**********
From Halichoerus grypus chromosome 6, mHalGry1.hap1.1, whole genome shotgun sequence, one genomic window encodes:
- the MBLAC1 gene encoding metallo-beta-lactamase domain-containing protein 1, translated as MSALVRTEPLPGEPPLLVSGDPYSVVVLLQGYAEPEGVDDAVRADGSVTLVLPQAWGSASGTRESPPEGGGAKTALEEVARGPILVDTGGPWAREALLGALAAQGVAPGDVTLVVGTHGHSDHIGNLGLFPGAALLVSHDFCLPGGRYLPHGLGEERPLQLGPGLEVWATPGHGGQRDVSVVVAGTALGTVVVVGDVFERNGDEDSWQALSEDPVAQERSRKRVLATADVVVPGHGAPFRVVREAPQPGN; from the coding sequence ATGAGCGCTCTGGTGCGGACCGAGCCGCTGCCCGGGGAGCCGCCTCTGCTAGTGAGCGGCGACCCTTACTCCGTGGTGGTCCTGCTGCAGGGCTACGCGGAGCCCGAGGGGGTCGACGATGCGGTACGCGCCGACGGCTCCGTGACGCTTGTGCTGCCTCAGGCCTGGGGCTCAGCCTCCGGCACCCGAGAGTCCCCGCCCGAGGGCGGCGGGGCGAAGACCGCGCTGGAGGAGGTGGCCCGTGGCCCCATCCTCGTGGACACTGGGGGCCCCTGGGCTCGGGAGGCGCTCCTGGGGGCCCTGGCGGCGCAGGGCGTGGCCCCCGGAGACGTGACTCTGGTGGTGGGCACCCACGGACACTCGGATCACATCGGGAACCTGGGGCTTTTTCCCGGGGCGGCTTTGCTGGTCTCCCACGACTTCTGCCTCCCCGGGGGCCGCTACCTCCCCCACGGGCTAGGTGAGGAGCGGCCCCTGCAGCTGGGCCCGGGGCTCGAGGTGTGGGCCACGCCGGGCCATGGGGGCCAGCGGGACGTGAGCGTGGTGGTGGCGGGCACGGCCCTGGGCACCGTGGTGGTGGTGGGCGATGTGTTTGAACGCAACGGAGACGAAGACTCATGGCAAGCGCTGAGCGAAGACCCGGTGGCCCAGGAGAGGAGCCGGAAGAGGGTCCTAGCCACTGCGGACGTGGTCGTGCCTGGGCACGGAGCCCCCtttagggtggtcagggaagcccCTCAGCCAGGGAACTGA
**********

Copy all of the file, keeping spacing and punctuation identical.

From Halichoerus grypus chromosome 6, mHalGry1.hap1.1, whole genome shotgun sequence, one genomic window encodes:
- the MBLAC1 gene encoding metallo-beta-lactamase domain-containing protein 1, translated as MSALVRTEPLPGEPPLLVSGDPYSVVVLLQGYAEPEGVDDAVRADGSVTLVLPQAWGSASGTRESPPEGGGAKTALEEVARGPILVDTGGPWAREALLGALAAQGVAPGDVTLVVGTHGHSDHIGNLGLFPGAALLVSHDFCLPGGRYLPHGLGEERPLQLGPGLEVWATPGHGGQRDVSVVVAGTALGTVVVVGDVFERNGDEDSWQALSEDPVAQERSRKRVLATADVVVPGHGAPFRVVREAPQPGN; from the coding sequence ATGAGCGCTCTGGTGCGGACCGAGCCGCTGCCCGGGGAGCCGCCTCTGCTAGTGAGCGGCGACCCTTACTCCGTGGTGGTCCTGCTGCAGGGCTACGCGGAGCCCGAGGGGGTCGACGATGCGGTACGCGCCGACGGCTCCGTGACGCTTGTGCTGCCTCAGGCCTGGGGCTCAGCCTCCGGCACCCGAGAGTCCCCGCCCGAGGGCGGCGGGGCGAAGACCGCGCTGGAGGAGGTGGCCCGTGGCCCCATCCTCGTGGACACTGGGGGCCCCTGGGCTCGGGAGGCGCTCCTGGGGGCCCTGGCGGCGCAGGGCGTGGCCCCCGGAGACGTGACTCTGGTGGTGGGCACCCACGGACACTCGGATCACATCGGGAACCTGGGGCTTTTTCCCGGGGCGGCTTTGCTGGTCTCCCACGACTTCTGCCTCCCCGGGGGCCGCTACCTCCCCCACGGGCTAGGTGAGGAGCGGCCCCTGCAGCTGGGCCCGGGGCTCGAGGTGTGGGCCACGCCGGGCCATGGGGGCCAGCGGGACGTGAGCGTGGTGGTGGCGGGCACGGCCCTGGGCACCGTGGTGGTGGTGGGCGATGTGTTTGAACGCAACGGAGACGAAGACTCATGGCAAGCGCTGAGCGAAGACCCGGTGGCCCAGGAGAGGAGCCGGAAGAGGGTCCTAGCCACTGCGGACGTGGTCGTGCCTGGGCACGGAGCCCCCtttagggtggtcagggaagcccCTCAGCCAGGGAACTGA